Page last updated at 10:49 GMT, Friday, 15 May 2009 11:49 UK

Suu Kyi insists she is innocent

Ms Suu Kyi in May 2002

Burma's jailed pro-democracy leader Aung San Suu Kyi has insisted she is not guilty of violating the terms of her house arrest, her lawyer said.

He said Ms Suu Kyi was being held in a "guest room" at the top security Insein jail in Rangoon, but seemed physically well and was "mentally strong".

Western governments were quick to condemn the new charges against Ms Suu Kyi and call for her immediate release.

She faces trial on Monday over an apparently uninvited visit by a US man.

"Suu Kyi said that she believes that she will be found 'not guilty' over her connection with the American intruder," her lawyer Kyi Win told the Thailand-based independent Burmese publication, Irrawaddy.

Reports say Ms Suu Kyi was charged under the country's Law Safeguarding the State from the Dangers of Subversive Elements.

The charges carry a maximum jail term of five years, which would stretch her detention past its supposed expiry date on 27 May and beyond the 2010 elections.

World leaders and human rights groups have denounced the move as a pretext for Burma's military regime to silence its chief opponent ahead of next year's election.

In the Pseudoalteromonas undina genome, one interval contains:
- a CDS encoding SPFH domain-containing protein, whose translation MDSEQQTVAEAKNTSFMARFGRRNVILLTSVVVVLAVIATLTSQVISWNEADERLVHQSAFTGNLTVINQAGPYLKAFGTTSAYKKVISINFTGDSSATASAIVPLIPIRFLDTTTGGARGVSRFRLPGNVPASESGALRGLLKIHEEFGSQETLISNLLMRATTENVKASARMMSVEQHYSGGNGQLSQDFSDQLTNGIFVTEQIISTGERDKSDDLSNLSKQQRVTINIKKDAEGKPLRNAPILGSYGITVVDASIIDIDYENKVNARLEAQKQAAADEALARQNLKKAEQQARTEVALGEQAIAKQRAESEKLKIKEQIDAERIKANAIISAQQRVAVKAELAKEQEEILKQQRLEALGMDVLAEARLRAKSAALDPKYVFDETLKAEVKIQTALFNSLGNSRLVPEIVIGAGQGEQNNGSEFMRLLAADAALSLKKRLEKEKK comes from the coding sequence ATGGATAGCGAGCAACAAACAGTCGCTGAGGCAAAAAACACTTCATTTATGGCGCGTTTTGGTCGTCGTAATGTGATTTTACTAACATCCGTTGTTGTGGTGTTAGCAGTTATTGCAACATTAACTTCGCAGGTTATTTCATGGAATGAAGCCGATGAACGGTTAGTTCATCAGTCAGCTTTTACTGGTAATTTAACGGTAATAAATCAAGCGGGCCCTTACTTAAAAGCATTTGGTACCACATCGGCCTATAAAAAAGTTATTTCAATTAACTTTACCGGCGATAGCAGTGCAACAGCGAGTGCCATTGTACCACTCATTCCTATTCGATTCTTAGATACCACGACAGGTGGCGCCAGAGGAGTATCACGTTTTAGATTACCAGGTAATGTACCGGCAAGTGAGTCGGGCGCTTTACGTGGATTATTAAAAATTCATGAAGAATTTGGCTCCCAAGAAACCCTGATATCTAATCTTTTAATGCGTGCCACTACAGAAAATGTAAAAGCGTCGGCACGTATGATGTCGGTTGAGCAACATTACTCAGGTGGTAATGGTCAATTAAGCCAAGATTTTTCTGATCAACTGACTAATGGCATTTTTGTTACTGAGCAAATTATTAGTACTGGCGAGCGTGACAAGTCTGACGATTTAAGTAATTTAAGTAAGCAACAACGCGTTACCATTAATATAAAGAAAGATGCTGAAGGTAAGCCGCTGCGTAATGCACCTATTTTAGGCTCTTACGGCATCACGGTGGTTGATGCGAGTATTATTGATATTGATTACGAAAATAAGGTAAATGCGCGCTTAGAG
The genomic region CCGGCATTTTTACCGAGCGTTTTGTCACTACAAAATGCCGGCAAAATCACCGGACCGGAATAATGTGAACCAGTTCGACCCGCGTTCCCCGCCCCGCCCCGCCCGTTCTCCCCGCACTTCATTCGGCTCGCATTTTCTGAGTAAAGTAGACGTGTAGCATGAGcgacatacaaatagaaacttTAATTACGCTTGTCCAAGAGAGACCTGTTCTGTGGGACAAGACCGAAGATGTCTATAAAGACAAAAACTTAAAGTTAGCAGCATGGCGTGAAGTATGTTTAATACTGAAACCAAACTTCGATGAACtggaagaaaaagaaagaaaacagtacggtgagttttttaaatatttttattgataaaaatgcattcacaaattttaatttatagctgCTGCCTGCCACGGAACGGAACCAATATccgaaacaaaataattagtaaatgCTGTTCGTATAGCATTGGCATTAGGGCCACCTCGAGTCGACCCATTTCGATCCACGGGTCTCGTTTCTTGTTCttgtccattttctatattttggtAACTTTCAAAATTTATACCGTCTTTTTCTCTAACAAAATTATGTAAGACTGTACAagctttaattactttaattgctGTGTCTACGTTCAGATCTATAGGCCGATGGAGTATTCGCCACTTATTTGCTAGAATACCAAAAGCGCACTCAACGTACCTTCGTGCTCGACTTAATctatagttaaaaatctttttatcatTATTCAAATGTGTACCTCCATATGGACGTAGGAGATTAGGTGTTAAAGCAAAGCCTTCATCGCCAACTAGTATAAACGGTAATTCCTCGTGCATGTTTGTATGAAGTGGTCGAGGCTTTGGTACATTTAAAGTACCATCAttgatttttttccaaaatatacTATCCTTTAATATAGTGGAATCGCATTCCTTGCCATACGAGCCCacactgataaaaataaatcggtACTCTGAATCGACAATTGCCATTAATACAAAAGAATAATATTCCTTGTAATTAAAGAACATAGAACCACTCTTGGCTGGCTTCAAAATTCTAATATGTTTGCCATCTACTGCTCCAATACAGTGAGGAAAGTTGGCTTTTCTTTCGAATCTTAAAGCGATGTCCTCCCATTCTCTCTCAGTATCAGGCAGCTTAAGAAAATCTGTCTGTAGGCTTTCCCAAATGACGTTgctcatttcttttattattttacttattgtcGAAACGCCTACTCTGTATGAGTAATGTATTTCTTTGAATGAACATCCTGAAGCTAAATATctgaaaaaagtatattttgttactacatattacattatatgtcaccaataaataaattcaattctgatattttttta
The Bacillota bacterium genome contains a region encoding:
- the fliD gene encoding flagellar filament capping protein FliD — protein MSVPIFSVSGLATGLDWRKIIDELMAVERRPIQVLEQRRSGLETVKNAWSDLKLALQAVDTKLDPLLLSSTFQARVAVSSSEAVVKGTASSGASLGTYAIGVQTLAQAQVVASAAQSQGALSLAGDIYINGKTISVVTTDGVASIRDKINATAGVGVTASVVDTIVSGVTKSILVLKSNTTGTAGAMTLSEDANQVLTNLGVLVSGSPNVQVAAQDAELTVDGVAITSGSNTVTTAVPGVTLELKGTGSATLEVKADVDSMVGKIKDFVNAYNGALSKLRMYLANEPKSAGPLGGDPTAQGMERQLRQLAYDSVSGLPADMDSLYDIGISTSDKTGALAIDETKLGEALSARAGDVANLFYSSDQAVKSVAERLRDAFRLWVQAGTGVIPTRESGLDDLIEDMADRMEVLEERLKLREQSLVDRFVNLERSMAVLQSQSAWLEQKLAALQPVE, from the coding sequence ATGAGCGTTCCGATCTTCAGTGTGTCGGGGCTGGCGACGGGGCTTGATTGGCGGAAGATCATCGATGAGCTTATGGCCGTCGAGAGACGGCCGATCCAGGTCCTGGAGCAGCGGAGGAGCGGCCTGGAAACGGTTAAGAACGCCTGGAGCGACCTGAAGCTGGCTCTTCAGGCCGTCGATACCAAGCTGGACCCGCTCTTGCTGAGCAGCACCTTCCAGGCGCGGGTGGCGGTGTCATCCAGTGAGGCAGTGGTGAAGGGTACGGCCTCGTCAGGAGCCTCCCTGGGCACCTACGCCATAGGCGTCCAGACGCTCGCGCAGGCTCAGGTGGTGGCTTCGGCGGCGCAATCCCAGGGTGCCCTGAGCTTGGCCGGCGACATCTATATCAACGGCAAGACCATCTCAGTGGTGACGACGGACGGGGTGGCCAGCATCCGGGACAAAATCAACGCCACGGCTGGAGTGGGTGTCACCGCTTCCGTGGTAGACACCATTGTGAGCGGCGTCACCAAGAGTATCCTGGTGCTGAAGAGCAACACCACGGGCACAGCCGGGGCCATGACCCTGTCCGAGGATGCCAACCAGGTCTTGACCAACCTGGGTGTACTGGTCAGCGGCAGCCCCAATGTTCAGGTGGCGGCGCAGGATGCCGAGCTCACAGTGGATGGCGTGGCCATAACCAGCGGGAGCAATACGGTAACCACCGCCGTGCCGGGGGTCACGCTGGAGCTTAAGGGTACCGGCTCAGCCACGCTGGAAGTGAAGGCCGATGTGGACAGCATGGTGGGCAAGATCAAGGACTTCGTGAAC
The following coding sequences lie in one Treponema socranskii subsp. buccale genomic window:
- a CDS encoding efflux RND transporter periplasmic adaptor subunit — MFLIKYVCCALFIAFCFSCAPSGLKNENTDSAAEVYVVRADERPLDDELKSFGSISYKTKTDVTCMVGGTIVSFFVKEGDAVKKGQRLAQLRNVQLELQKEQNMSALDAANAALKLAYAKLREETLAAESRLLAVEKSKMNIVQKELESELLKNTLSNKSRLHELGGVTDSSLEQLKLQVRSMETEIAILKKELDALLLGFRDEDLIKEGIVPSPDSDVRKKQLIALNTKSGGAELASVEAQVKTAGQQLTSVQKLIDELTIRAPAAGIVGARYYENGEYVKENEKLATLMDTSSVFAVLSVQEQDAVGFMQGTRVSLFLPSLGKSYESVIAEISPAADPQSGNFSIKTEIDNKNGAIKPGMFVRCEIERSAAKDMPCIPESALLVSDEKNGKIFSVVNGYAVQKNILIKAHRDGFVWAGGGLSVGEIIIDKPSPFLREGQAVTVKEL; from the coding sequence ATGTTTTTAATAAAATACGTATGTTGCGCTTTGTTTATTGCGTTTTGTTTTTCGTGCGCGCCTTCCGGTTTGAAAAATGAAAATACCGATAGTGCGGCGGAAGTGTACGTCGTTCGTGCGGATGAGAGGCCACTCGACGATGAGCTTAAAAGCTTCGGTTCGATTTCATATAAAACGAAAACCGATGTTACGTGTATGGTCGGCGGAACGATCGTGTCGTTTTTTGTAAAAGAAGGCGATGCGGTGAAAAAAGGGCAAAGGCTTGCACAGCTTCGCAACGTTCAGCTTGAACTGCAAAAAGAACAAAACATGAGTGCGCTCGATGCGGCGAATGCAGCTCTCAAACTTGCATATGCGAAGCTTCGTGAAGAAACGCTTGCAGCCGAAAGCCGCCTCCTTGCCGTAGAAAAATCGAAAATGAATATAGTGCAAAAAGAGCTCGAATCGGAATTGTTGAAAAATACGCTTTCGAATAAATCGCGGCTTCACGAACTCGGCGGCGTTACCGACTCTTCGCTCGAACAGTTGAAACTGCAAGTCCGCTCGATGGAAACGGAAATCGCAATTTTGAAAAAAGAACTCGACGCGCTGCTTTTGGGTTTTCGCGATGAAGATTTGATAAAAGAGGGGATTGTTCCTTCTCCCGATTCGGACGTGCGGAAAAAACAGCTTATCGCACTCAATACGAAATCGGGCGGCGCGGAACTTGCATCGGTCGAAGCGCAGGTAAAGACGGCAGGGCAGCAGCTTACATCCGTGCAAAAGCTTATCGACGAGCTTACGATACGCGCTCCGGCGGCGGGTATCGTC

'Uninvited guest'

The charges follow an incident in which an American man swam across a lake to her home and stayed there secretly for two days. His motives remain unclear.

Burmese state news agency handout photo of John Yettaw

Ms Suu Kyi's lawyer said the American, John Yettaw, had not been invited and that she had tried to send him away.

He is expected to be tried on immigration and security offences, although the charges are yet to be confirmed by the government.

The Burmese authorities have described the American as a 53-year-old Vietnam war veteran and resident of the state of Missouri.

Ms Suu Kyi was detained after her party's victory in a general election in 1990 and has been under house arrest for much of the past 19 years.

'Tenuous pretext'

US Secretary of State Hillary Clinton and UN Secretary-General Ban Ki-moon have demanded her immediate release.

Hillary Clinton is "deeply troubled" by the charges against Ms Suu Kyi

British Prime Minister Gordon Brown earlier said that if "the 2010 elections are to have any semblance of credibility, she and all political prisoners must be freed to participate".

Jose Ramos Horta, the East Timorese president and Nobel Peace Prize winner, said he would call on the International Criminal Court to investigate Burma's military rulers if they did not Ms Suu Kyi.

Thailand's prime minister also expressed concern on behalf of the Association of South East Asian Nations (Asean), one of the few groups that allow Burma as a member.

Singapore and Indonesia joined the condemnation of the arrest. There has been no comment so far from China - now Burma's most important trading partner.

Ms Su Kyi's party, the National League for Democracy (NLD), which won a landslide election victory in 1990 only to be denied power by the military, "strongly condemned" the charges, which come two weeks before her latest detention was due to expire.

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